Italian writer and magician
working for a better Rule #34:
«If it exists, there is magic of it.
If not, let’s make it!»







 2014 (36)



Science Foo Camp (or “Sci Foo”) is an invitation-only gathering organized by Digital Science, O'Reilly Media, and Google, with support from Nature. The 9th edition of Sci Foo takes place on 8-10 August 2014 at the Googleplex in Mountain View, CA. Lord Martin Rees has defined it as “a sort of mini Woodstock of the Mind”. Participants include researchers, writers, educators, artists, policy makers, investors, and other thought leaders, all doing groundbreaking work in diverse areas of science and technology.


Magic & Economy

Experientializing goods with magic

Posted on thursday 12 june 2014, 57 days before scifoo14 • Written by Mariano Tomatis

In a society where products and services are more and more becoming alike, the ability to surprise a customer beyond any rational argument makes a difference. In this scenario, magic — and the surprise it evokes — may be a valuable marketing tool. To describe the idea behind it, in our book L’arte di stupire (“Amaze”) me and Ferdinando Buscema use the image of coffee proposed by Joseph Pine II and James Gilmore in The Experience Economy.

The handful of beans necessary to make a cup of coffee cup, earn a farmer one or two cents. When the manufacturer grinds, packs and sells them in the supermarket, the cost of the coffee cup rises to about 25 cents. Served at the local bar, its cost reaches one dollar. However, when served in a luxurious environment — as in a theater or a renowned restaurant — it’s no surprise spending three dollars for a coffee. At the Cafe Florian in Venice, Italy a cup of coffee is inseparable from the playing orchestra — total cost: $15. The good sold is always the same, but the farmer offers it as a commodity, the supermarket as a consumer good, the bar as a service and the Venetian venue as a part of an experience. These four types of offers have different values in the customer experience.

Nowadays goods and services are no longer enough, and a new kind of offer emerged: that of the experiences, occurring whenever a company intentionally uses services as the stage and goods as props to engage an individual. In the “Experience Economy” (1), a company not only provides a good or a service, but also all of the feelings that come together with it. Shifting the focus from the product to the customer, companies seek to enhance the experience of the user, care for it and make sure it will remain in memory.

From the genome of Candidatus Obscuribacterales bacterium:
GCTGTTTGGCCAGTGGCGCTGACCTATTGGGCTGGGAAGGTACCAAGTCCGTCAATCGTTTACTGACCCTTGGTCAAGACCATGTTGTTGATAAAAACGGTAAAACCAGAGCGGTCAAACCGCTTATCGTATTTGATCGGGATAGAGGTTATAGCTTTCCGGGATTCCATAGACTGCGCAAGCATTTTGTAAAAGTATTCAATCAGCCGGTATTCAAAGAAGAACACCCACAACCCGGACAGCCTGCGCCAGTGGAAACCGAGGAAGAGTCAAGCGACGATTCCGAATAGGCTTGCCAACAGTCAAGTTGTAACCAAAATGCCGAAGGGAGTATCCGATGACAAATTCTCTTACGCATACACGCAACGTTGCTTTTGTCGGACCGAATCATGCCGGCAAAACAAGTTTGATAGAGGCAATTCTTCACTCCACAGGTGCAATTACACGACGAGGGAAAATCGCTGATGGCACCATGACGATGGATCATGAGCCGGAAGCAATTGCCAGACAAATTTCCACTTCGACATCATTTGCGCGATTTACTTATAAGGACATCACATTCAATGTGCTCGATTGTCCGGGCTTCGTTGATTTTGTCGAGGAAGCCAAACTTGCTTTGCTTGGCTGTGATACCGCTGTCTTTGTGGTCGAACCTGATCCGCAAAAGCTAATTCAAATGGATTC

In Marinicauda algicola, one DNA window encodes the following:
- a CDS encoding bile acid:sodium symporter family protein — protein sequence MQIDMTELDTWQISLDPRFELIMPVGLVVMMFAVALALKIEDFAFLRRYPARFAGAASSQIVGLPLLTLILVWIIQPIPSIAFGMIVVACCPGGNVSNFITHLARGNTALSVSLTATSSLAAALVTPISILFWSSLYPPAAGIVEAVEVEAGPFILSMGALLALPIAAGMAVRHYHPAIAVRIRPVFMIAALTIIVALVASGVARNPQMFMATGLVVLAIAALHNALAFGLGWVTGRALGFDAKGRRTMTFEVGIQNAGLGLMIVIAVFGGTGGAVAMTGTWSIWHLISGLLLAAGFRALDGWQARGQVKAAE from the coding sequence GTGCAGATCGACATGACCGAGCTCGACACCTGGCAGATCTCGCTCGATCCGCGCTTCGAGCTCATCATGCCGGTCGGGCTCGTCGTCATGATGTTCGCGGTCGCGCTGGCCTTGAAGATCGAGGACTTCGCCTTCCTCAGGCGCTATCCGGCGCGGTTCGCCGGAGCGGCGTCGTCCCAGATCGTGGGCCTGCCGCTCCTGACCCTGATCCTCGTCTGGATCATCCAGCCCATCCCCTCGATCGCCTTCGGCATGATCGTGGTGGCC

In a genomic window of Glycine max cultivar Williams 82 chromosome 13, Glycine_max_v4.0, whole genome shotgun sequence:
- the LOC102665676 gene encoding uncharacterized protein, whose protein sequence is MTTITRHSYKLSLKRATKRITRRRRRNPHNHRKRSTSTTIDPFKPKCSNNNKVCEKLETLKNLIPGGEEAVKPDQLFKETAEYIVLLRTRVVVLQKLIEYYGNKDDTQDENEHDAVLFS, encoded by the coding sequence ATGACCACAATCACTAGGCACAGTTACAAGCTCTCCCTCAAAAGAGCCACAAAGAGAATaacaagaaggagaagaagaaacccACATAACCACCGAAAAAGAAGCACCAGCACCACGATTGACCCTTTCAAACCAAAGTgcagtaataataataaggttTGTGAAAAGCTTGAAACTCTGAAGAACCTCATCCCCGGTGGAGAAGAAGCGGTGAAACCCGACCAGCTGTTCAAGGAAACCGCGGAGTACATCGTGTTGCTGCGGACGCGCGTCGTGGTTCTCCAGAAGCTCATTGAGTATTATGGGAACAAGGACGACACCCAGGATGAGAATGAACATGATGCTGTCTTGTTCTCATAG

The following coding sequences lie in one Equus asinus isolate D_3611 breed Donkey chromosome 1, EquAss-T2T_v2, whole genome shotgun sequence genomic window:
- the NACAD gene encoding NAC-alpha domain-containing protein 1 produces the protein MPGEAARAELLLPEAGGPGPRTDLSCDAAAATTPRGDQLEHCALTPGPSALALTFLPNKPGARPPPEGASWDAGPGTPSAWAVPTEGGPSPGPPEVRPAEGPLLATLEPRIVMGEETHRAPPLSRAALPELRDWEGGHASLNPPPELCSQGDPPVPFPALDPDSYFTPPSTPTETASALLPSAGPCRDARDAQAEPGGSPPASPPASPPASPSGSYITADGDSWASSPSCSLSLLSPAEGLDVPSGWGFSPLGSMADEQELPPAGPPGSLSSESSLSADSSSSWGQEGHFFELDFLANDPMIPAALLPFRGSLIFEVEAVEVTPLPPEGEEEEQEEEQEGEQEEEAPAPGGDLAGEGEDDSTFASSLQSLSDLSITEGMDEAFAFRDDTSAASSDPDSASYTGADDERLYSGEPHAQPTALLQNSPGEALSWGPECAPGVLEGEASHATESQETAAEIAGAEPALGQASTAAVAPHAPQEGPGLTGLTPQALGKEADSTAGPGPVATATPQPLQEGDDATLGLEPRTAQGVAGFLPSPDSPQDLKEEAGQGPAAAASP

Minting a new effective verb, Pine and Gilmore wrote that

manufacturers must explicitly design their goods to enhance the user’s experience as well — essentially experientializing the goods. (2)

But what does that mean in practice?

Our work for Moleskine

In March 2013 we organized the event TEDxNavigli “The Power of Love”, focused on the implications of love in art, business and society at large. For such occasion, the company Moleskine involved us in the design of a notebook to be in theme with the event. Using the rubberband that keeps the notebook closed, we hacked the object, adding an unexpected function. Reflecting on the quote by Martin Luther King

Love without Power is sentimental and anemic
and Power without Love is reckless and abusive.

we printed on the cover three logos: on the two ends, the “power” icon and a “heart” icon (standing for “love”), in the middle, a hybrid icon that ideally put them together.

At rest, the rubberband is positioned on the heart. To move the rubberband on the power icon it requires a remarkable strenght of a finger. With less effort, you can keep the band on the central symbol, getting the right mix of power and love.

As written on the inner band of the Moleskine notebook, across science and magic:

To keep the elastic band on the central symbol you need a force of 1.618 Newtons. That number is the Golden Ratio, an ideal of harmony and the principle of natural and artistic phenomena. By incorporating this universal constant, this Moleskine notebook will allow you to reflect on the Power of Love — a pillar of the harmony of the spheres since time immemorial.

This is just one way to “experientialize” a good. In order to add an unexpected function to an object it is necessary to create an original story that involves an unusual detail. Combined with the curious cover art, the Moleskine elastic band turns the notebook into a “tool for meditation” (see it in the official blog). On several occasions we’ve been asked if, in principle, it is possible to turn any object into a magical one. Paraphrasing Douglas Hofstadter, one can not be so arrogant to say yes, but we trust in the possibility — starting from any object — to identify an unexpected and surprising angle from which to look at it, making something magical happen.

Using magic to discourage consumerism

Besides being a marketing tool, like a knife cutting both ways, magic can be used in the opposite direction.

Are you horrified (like me) by people camping at night in front of big stores, to be the first who will buy the brand new mobile phone next morning? Enjoy the incredible experience designed by Improv Everywhere involving the owner of a 99 cent store in Manhattan.

A truly subversive (and magical) poetry!


(1) The term was firstly proposed in Pine II, B. Joseph e Gilmore, James H., “Welcome to the Experience Economy”, Harvard Business Review, July/August 1998, pp. 97-105.

(2) Joseph B. Pine II and James H. Gilmore, The Experience Economy, Harvard Business Press, 2011.

You could be interested also in:

From Turin to Bay Area for the funniest Mesmeric Act ever

Angelo Monne’s unexpected metaphors

Forbidden apples and musical bubbles in the art of Charlotte Jarvis

Frederik Pohl’s Camp in a Starship